Should I Buy A Refurbished Macbook Pro, iPad Mini, iPad Air, or Apple Product?

You’re about to buy an Apple product, and you’re wondering if it’s really a good idea to buy a refurbished MacBook Pro, iPad Air, iPad Mini, or MacBook Air. Just the word “refurbished” makes people uneasy, and understandably so: To one company, the refurbishing process might involve some spit and a wet rag, but to Apple, refurbished means a whole lot more.

In this article, I’ll explain the real differences between buying a new and refurbished MacBook Pro, iPad Mini, iPad Air, MacBook Air, or other Apple product, what Apple’s refurbishing process actually looks like, and share some personal experience with refurbished Apple products from my time as an Apple employee and a customer.

What’s The Difference Between Buying A Refurbished And New MacBook Pro, iPad Mini, iPad Air, MacBook Air, Or Other Apple Product?

When deciding whether to buy refurbished, it’s important to have as much information as possible. To make things easy, I’ve included answers to the most frequently asked questions I’d receive with links to official Apple documentation if you’d like to learn more.

Warranty

Both new and refurbished Apple products come with the same One-Year Limited Warranty.

Return Policy

Just like the warranty process, both new and refurbished Apple products have the same 14 day return policy.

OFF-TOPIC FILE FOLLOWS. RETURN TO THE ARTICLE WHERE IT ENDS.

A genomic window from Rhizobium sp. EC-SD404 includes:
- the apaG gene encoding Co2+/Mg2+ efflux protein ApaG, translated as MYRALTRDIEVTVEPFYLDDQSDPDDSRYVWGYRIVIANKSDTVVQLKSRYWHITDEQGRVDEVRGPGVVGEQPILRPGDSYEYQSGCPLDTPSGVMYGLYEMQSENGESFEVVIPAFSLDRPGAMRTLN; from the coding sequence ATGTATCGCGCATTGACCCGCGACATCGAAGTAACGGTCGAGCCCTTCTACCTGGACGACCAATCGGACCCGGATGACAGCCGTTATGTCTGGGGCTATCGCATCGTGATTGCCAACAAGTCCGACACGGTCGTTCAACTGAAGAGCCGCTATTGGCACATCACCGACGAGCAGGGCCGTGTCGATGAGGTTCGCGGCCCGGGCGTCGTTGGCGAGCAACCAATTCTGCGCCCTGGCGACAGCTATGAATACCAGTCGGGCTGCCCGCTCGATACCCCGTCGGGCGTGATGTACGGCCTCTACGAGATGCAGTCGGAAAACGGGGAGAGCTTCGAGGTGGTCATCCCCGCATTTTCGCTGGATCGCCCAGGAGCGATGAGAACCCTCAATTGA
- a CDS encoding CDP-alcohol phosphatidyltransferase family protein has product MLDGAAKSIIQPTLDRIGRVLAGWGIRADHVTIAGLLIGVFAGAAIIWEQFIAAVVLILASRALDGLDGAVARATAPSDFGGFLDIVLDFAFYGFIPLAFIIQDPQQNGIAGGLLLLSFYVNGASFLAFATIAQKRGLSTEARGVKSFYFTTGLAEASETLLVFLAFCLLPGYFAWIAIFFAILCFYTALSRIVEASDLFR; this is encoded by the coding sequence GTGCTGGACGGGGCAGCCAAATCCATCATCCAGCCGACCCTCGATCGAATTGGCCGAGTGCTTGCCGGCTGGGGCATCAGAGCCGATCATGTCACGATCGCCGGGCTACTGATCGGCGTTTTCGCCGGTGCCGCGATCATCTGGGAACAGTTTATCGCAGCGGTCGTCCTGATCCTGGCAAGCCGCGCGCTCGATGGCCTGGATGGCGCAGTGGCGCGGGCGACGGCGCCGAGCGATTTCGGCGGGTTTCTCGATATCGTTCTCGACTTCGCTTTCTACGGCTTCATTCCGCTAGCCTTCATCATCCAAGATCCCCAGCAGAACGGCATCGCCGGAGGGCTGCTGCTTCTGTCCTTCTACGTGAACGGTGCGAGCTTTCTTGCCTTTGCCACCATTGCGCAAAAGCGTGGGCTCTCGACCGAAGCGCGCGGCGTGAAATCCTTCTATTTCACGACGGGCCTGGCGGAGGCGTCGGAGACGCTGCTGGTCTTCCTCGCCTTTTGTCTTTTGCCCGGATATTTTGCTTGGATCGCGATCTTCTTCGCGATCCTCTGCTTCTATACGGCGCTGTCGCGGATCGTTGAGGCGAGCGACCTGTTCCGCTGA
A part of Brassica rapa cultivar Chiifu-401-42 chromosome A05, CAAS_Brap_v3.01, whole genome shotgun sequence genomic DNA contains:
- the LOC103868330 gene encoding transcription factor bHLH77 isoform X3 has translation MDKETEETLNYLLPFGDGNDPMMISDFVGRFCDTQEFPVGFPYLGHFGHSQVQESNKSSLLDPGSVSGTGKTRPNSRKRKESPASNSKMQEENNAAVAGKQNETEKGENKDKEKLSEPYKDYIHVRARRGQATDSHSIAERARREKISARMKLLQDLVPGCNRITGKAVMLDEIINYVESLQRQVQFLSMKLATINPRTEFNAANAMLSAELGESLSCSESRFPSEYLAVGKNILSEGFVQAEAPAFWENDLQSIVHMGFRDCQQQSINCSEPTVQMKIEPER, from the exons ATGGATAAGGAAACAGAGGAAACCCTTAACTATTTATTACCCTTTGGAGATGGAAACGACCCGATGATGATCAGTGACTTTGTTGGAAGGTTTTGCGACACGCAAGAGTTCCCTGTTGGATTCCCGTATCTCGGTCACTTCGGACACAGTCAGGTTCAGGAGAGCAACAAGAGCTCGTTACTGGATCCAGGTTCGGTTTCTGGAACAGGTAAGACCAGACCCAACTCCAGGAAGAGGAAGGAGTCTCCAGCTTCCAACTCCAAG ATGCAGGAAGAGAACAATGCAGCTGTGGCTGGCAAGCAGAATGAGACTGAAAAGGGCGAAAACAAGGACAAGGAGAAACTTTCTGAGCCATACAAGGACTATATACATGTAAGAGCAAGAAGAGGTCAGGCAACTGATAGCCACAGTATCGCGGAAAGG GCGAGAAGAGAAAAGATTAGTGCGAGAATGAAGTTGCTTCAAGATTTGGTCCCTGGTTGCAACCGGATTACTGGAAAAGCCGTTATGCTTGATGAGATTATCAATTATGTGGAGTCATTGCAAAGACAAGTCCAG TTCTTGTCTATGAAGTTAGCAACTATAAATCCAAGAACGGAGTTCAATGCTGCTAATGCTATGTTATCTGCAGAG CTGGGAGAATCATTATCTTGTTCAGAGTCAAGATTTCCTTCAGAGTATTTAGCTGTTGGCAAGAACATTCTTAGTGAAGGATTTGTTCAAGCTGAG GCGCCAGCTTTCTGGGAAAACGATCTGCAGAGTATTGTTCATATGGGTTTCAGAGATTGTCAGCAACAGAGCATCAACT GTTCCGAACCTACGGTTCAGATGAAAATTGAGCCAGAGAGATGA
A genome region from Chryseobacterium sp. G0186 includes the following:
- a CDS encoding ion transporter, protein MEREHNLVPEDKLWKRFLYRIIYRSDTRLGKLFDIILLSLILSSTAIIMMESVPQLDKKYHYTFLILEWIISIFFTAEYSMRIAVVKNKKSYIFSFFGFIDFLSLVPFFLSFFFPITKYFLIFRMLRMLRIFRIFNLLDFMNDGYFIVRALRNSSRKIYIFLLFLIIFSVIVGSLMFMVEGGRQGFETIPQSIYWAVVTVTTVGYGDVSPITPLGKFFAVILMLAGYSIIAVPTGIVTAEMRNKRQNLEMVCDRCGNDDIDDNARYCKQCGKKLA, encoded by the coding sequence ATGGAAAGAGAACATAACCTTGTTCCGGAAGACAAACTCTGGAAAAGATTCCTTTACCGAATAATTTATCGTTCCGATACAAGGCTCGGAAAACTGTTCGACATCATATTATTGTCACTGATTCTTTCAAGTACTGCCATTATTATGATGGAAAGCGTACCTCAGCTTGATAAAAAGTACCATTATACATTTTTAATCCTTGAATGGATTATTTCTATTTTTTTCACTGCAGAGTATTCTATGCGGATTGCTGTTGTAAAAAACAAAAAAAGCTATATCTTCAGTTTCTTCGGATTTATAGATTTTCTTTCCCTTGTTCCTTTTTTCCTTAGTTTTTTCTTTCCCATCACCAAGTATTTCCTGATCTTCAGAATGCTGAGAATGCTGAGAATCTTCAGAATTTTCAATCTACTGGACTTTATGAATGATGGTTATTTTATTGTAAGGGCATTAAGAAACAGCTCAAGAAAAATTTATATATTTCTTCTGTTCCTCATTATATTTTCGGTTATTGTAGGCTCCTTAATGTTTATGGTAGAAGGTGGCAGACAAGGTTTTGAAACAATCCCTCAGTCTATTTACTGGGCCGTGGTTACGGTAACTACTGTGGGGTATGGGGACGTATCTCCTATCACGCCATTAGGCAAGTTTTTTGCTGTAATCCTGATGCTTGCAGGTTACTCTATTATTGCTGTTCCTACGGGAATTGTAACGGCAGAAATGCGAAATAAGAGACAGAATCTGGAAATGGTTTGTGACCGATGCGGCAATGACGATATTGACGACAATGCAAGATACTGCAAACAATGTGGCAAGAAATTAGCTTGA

The Fine Print

If you’d like to read Apple’s official explanation about Apple Certified Refurbished Products, their website has a detailed explanation about all the steps they take to make sure refurbished products are as good as new.

The One Difference Between New And Refurbished MacBook Pro, iPad Air, iPad Mini, MacBook Air, and Other Apple Products

There is one difference between new and refurbished Apple products. (Drumroll, please.) The box!

The Truth About Refurbished Apple Products

When I used to work for Apple, a common question I used to get was about how Apple refurbishes their products. In truth, it’s a process shrouded in mystery. When a Genius pulls a part from behind the Genius Bar, nobody knows whether that part is new or refurbished.

As an aside, one of the most common complaints I used to receive from people whose devices I was fixing went something like this:

“I just bought a brand new iPhone and it broke due to no fault of my own. It’s under warranty. Why are you giving me a refurbished part?”

While I completely sympathize with this line of thinking, when you go through AppleCare or the Genius Bar, Apple techs never know whether a part they are giving to a customer is new or refurbished. Truthfully, they should never be able to tell, because the part should always be indistinguishable from a brand new component. Apple sets a high standard and in my experience, almost always lives up to it.

How Do I Know If An Apple Part Is Refurbished?

The truth is, you don’t. A close look at the warranty reveals that whenever anything breaks on your Mac, iPhone, or iPad, Apple reserves the right to “repair the Apple Product using new or previously used parts that are equivalent to new in performance and reliability.”